Barn quilts popping up around region

The Inter-Mountain photo by Shannon Bennett Campbell This barn quilt is proudly displayed near Minnehaha Springs in Pocahontas County.

One of the special springtime activities that takes place in many mountain homes is the annual long drive to view the greening pastures, the plowing and planting of seeds, the blooming of fruit trees and the arrival of new lambs, calves and colts to the area. It ritualistically assures us that life is moving-on at a normal pace and we share its occurrence as a stabilizing part of our lives.

As I was journeying through southeast West Virginia on one of these pleasant trips, I noticed something I had never seen before. There in the distance was the rustic barn I had always remembered, but on its side was painted a brightly colored quilt-square that certainly caught my attention. I was at a loss to know where this idea came from, but a few more miles down the road another landowner had copied the idea and yet another quilt piece was upon a barn.

It was just recently that I learned at a conference these decorative barn additions are called barn quilts. Ohioan Donna Sue Groves began the idea in 2001 to honor her mother and her Appalachian heritage by having a painted quilt hung on her barn in Adams County, Ohio.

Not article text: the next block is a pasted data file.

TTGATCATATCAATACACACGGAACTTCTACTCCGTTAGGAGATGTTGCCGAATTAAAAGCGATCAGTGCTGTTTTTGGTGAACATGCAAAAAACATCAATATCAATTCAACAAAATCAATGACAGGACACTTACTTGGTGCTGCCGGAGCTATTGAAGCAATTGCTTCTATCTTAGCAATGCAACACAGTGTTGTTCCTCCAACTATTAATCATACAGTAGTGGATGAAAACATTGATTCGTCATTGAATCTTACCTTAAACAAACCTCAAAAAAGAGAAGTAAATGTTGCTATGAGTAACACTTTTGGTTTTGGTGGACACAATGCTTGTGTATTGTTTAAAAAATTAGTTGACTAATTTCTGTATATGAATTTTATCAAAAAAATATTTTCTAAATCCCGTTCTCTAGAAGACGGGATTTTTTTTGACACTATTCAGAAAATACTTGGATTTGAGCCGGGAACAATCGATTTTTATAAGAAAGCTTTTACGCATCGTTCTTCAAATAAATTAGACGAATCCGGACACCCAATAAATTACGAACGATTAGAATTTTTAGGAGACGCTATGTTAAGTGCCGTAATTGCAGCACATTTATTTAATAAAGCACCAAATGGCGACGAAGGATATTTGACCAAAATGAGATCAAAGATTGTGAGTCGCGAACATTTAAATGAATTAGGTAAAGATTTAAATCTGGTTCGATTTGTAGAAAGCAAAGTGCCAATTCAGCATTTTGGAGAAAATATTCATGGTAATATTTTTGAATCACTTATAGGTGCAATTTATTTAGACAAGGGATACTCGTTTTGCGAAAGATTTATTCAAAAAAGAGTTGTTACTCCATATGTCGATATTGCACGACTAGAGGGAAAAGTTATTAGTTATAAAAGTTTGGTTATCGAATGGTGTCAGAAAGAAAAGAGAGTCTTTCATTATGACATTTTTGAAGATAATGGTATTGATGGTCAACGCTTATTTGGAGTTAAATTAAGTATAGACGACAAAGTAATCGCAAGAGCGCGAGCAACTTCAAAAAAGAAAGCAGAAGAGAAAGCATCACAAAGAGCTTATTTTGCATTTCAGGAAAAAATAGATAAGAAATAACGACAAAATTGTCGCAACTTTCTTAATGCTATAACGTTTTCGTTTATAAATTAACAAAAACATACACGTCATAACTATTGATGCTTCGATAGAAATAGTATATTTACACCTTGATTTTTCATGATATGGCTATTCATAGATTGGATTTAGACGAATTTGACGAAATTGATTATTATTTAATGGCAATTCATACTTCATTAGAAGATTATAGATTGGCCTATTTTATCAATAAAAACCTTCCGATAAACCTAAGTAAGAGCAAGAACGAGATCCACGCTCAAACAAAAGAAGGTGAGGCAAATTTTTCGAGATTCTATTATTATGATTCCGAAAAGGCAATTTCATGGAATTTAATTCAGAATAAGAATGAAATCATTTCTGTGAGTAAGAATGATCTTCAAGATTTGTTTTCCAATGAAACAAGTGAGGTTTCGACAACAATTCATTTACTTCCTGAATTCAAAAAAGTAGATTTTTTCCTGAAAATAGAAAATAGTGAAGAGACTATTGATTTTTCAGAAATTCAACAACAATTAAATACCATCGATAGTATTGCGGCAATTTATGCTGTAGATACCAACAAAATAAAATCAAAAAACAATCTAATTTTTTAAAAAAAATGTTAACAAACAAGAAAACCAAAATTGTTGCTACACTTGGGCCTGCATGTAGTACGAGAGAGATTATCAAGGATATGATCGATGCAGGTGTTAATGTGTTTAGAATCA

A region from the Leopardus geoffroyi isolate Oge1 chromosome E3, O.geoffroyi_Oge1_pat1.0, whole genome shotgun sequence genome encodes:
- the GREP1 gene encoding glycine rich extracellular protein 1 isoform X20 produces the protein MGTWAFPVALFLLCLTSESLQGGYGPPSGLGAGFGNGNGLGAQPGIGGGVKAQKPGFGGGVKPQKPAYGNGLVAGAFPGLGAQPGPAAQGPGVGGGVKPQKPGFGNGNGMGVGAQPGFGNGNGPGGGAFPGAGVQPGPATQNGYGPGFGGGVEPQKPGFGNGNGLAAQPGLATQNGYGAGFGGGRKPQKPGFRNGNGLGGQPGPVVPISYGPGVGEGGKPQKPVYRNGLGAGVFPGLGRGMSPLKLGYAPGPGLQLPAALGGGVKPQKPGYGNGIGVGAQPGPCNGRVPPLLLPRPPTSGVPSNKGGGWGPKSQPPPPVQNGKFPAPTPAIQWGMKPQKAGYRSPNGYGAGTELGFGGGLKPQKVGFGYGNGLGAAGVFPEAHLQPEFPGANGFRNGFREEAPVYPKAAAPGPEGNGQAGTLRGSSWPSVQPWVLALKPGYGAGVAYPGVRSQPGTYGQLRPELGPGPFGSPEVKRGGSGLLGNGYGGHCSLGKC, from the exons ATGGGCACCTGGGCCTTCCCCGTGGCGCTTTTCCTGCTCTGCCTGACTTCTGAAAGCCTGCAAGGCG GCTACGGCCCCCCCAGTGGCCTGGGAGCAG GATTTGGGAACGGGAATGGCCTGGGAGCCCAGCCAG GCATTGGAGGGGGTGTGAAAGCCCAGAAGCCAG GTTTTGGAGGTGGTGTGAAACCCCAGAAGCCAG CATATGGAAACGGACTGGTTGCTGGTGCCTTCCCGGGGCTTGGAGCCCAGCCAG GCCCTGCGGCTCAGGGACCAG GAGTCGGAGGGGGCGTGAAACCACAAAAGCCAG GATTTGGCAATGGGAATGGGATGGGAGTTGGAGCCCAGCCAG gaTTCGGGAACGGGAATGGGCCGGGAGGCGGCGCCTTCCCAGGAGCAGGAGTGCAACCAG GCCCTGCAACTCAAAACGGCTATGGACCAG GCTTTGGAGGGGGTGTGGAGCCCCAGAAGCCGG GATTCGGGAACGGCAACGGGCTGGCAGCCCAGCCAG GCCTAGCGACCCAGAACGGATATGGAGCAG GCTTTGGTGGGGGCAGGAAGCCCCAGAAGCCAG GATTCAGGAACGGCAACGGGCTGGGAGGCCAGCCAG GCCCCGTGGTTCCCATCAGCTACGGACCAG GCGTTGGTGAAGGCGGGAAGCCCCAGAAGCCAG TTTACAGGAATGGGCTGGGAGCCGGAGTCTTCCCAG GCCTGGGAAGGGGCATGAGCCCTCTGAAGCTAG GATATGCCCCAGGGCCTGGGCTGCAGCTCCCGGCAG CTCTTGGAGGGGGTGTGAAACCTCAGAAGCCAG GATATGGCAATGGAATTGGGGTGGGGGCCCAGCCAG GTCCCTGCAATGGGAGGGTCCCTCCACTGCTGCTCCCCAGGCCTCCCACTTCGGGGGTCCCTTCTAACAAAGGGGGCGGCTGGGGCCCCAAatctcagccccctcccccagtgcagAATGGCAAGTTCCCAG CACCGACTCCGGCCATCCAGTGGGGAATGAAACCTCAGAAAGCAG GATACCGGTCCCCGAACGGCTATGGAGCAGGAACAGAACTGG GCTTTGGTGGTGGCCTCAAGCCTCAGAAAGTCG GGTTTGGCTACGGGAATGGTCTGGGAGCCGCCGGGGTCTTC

Today more than 7,000 quilts are part of organized trails and this simple idea has spread to 48 states and Canada. While this seems to be a fad that is catching on, it certainly provides an artistic decor for weather-worn barnwood and lifts a building’s appearance from an old relic to a cheerful greeter on the road.

There will be a certain part of our population who will feel old barns should be left alone to pass away in their natural state, but others may want to join those in the quilt barn movement to make a statement (in color, no less) and offer a new way to brighten up the countryside.

Let it be said that we live in an age when the annual springtime drive may offer more to look at than usual. I just wanted to share what I learned about this new idea, and I will know when you see one that you will not be shocked or at a loss for what to call it.

Do get out and do some driving to get familiar with all the scenery. After all, this is why we live here. It has always been the case that the West Virginia countryside provides a feeling similar to the Glen Campbell song lyrics “gentle on our minds.” Conversation pieces and sights that we will want to make part of our watch as summer unfolds are appearing daily and beckon our attention. If you are lucky, a quilt square will meet you around a curve.


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